Flying Geese Pin Cushion

I’m really loving paper piecing! If you haven’t tried it out yet, you totally should. It’s much easier than you think (I was overthinking it until our quilt guild president de-mystified the process during a demo at a recent meeting. Here’s a tutorial with some great pictures).

After playing around with paper piecing with the basic diamond template Amber shared with us at the meeting, I started searching the internet for more templates to play with.

It didn’t take long to find a flying geese pattern that I loved! I followed these instructions and shrunk the pattern by 33% when I printed. It’s the perfect size for a pin cushion which is great because this month our quilt guild hosted a pin cushion swap!

pin cushion 2

My partner loves batik prints so it was a chance for me to work with a fabric that I don’t normally use. I found some fat quarters at JoAnn’s and used green for the geese and purple for the background pieces. I used a fun blue print for the bottom of the cushion.

I used some scrap batting to line against the goose block. Rather than quilt the geese (I really couldn’t figure out how to do that without ruining the design), I added a border and then stitched around the border with some fun blue thread I picked up at an estate sale.

I stitched the batting to the flying geese block then set it right-sides-facing on top of the bottom piece and then squared them up (cutting the edges) so they were the same size. Then I stitched all around the sandwich – leaving a few inches open at the bottom for flipping.

pin cushion 6

the underside of the pretty blue stitches against the batting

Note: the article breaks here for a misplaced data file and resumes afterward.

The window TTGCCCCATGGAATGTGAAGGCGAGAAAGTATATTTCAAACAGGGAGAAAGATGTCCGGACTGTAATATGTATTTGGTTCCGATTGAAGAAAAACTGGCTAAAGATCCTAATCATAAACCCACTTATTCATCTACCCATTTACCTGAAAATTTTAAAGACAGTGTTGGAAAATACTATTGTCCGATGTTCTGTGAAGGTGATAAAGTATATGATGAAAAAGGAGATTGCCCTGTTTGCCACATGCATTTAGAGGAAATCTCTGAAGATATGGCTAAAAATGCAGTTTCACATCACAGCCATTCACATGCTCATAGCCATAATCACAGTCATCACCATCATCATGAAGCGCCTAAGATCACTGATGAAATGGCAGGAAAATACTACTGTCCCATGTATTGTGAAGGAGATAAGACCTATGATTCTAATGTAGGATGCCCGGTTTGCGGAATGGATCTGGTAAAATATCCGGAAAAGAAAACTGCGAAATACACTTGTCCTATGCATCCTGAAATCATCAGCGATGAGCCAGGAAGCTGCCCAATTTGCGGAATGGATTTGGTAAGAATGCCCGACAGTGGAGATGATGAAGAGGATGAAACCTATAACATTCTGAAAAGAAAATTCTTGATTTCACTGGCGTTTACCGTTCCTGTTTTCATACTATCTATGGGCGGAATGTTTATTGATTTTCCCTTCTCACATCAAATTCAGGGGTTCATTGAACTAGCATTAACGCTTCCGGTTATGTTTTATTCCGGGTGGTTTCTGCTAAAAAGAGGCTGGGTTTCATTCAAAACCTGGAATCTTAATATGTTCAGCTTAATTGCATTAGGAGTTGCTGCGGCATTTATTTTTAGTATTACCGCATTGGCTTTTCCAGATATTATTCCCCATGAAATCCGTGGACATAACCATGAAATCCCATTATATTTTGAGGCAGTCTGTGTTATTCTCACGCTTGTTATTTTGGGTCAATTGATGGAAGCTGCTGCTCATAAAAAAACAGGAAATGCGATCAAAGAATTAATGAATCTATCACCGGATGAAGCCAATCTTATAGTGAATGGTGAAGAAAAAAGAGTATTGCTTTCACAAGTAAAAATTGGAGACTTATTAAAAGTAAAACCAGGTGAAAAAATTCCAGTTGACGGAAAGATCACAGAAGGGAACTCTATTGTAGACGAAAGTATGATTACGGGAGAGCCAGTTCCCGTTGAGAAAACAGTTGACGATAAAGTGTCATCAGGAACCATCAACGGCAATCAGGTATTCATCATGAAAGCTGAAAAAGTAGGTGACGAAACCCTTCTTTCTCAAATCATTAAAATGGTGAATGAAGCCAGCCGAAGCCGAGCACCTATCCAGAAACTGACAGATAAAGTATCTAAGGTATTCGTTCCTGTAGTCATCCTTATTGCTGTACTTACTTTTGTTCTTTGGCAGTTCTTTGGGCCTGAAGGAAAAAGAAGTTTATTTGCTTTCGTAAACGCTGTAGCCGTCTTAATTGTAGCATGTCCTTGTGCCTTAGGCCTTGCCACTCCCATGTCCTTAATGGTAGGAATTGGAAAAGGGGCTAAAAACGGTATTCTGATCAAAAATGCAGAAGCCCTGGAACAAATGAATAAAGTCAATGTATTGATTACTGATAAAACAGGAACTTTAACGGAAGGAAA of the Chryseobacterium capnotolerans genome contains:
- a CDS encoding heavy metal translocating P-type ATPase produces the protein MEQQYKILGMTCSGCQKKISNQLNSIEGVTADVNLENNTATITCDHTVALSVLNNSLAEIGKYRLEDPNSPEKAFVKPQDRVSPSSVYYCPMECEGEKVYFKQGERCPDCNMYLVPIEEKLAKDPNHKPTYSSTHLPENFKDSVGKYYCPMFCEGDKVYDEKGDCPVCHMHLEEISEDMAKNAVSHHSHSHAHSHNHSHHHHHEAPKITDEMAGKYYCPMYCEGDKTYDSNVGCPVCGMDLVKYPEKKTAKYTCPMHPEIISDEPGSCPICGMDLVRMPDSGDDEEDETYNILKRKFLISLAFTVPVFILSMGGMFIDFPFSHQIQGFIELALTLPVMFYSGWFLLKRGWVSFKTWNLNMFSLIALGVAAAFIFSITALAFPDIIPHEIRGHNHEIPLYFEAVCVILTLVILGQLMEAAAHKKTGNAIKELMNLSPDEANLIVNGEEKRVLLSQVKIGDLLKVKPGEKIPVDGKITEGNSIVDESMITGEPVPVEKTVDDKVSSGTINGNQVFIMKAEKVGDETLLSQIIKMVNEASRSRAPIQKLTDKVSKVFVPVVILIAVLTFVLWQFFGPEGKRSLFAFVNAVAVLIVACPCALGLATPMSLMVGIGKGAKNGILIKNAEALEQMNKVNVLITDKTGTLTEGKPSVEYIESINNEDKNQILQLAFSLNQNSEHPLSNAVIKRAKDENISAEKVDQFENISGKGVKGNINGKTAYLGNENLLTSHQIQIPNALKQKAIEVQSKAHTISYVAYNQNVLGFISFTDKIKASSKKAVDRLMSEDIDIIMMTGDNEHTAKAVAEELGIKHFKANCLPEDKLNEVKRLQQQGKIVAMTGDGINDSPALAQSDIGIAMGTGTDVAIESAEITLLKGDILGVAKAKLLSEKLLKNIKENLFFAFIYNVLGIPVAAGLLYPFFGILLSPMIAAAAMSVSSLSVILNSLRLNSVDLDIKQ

Then I clipped the corners so they would be pointy when flipped (watch out for your stitch line so you don’t accidentally cut into it!).

pin cushion 7

I flipped the cushion so that right sides were now facing out and hand stitched the closing using a blind stitch {here is a tutorial with great pictures}.

pin cushion 5

Some people hate sewing by hand, but I love the control it gives you. I certainly wouldn’t want to do an entire quilt by hand {I absolutely do not have that kind of patience}, but I will say that taking the time to blind stitch is totally worth it! It’s great for closing an infinity scarf or the interior of a bag and leads to a much cleaner finish.

pin cushion 4

I happen to have a giant bag of plain ol’ stuffing {I think I had visions of making throw pillows or maybe some fun softies/stuffed animals…} so I used that to fill the cushion. Lately I’ve noticed that my pins seem to be getting dull. Next time I may try stuffing a pin cushion with steel wool to keep my pins sharp {idea here}.

pin cushion 1

After some advice from my quilt guild buddies at our last sew-in, I pressed my seams to the side rather than open when I pieced the four little goose blocks together to make the full circle of geese. This really helped seal the center of the block and align the pieces perfectly {I’m quite proud of that center intersection!}. Here’s a good run-down of pressing your seams open vs. pressing them to the side if you’re interested 😉

pin cushion 2

I hope my partner likes her new pin cushion! 🙂

{PS: If you’re anywhere near Columbia, SC and enjoy sewing of any sort-and-kind, you should check out the Palmetto Modern Quilt Guild! You can follow the page on Facebook to see when the next meeting will be. The guild hosts monthly sew-ins which are super fun – I love being able to pick the brains of fellow [far more experienced] sewists!}

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